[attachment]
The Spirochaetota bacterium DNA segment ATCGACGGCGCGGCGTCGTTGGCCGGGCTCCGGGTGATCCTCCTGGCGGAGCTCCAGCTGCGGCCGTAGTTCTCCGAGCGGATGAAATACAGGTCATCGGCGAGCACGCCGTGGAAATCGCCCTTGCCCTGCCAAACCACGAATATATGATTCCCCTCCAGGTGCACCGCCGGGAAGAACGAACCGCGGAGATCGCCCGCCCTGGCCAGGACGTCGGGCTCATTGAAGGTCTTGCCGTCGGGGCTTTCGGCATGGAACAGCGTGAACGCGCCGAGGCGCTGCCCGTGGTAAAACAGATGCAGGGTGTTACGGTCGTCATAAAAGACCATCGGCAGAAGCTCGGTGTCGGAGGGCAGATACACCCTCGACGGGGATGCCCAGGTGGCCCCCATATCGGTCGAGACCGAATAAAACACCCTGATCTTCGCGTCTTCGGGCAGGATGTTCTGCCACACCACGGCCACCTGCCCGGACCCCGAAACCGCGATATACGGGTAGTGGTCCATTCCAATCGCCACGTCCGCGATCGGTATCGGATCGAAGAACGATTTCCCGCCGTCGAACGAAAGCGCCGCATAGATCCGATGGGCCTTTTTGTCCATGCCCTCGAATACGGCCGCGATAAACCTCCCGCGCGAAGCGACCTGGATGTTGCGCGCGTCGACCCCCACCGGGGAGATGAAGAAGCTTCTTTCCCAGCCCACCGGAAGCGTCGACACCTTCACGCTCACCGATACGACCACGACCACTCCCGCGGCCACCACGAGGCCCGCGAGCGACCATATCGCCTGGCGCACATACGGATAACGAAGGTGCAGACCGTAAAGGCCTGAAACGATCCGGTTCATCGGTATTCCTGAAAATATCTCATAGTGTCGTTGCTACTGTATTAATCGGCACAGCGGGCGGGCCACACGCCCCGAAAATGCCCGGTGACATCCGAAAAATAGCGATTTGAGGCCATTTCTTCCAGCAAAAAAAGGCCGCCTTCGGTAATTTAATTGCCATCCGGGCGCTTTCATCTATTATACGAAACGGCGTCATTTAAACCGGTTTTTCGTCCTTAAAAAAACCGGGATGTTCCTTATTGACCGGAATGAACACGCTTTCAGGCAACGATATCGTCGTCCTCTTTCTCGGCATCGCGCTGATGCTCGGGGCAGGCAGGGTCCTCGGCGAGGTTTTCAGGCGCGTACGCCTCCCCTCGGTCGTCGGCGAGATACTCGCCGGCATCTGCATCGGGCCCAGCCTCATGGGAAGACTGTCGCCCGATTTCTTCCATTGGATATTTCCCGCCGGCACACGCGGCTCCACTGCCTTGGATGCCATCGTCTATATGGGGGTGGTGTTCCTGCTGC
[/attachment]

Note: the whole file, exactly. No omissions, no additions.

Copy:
The Spirochaetota bacterium DNA segment ATCGACGGCGCGGCGTCGTTGGCCGGGCTCCGGGTGATCCTCCTGGCGGAGCTCCAGCTGCGGCCGTAGTTCTCCGAGCGGATGAAATACAGGTCATCGGCGAGCACGCCGTGGAAATCGCCCTTGCCCTGCCAAACCACGAATATATGATTCCCCTCCAGGTGCACCGCCGGGAAGAACGAACCGCGGAGATCGCCCGCCCTGGCCAGGACGTCGGGCTCATTGAAGGTCTTGCCGTCGGGGCTTTCGGCATGGAACAGCGTGAACGCGCCGAGGCGCTGCCCGTGGTAAAACAGATGCAGGGTGTTACGGTCGTCATAAAAGACCATCGGCAGAAGCTCGGTGTCGGAGGGCAGATACACCCTCGACGGGGATGCCCAGGTGGCCCCCATATCGGTCGAGACCGAATAAAACACCCTGATCTTCGCGTCTTCGGGCAGGATGTTCTGCCACACCACGGCCACCTGCCCGGACCCCGAAACCGCGATATACGGGTAGTGGTCCATTCCAATCGCCACGTCCGCGATCGGTATCGGATCGAAGAACGATTTCCCGCCGTCGAACGAAAGCGCCGCATAGATCCGATGGGCCTTTTTGTCCATGCCCTCGAATACGGCCGCGATAAACCTCCCGCGCGAAGCGACCTGGATGTTGCGCGCGTCGACCCCCACCGGGGAGATGAAGAAGCTTCTTTCCCAGCCCACCGGAAGCGTCGACACCTTCACGCTCACCGATACGACCACGACCACTCCCGCGGCCACCACGAGGCCCGCGAGCGACCATATCGCCTGGCGCACATACGGATAACGAAGGTGCAGACCGTAAAGGCCTGAAACGATCCGGTTCATCGGTATTCCTGAAAATATCTCATAGTGTCGTTGCTACTGTATTAATCGGCACAGCGGGCGGGCCACACGCCCCGAAAATGCCCGGTGACATCCGAAAAATAGCGATTTGAGGCCATTTCTTCCAGCAAAAAAAGGCCGCCTTCGGTAATTTAATTGCCATCCGGGCGCTTTCATCTATTATACGAAACGGCGTCATTTAAACCGGTTTTTCGTCCTTAAAAAAACCGGGATGTTCCTTATTGACCGGAATGAACACGCTTTCAGGCAACGATATCGTCGTCCTCTTTCTCGGCATCGCGCTGATGCTCGGGGCAGGCAGGGTCCTCGGCGAGGTTTTCAGGCGCGTACGCCTCCCCTCGGTCGTCGGCGAGATACTCGCCGGCATCTGCATCGGGCCCAGCCTCATGGGAAGACTGTCGCCCGATTTCTTCCATTGGATATTTCCCGCCGGCACACGCGGCTCCACTGCCTTGGATGCCATCGTCTATATGGGGGTGGTGTTCCTGCTGC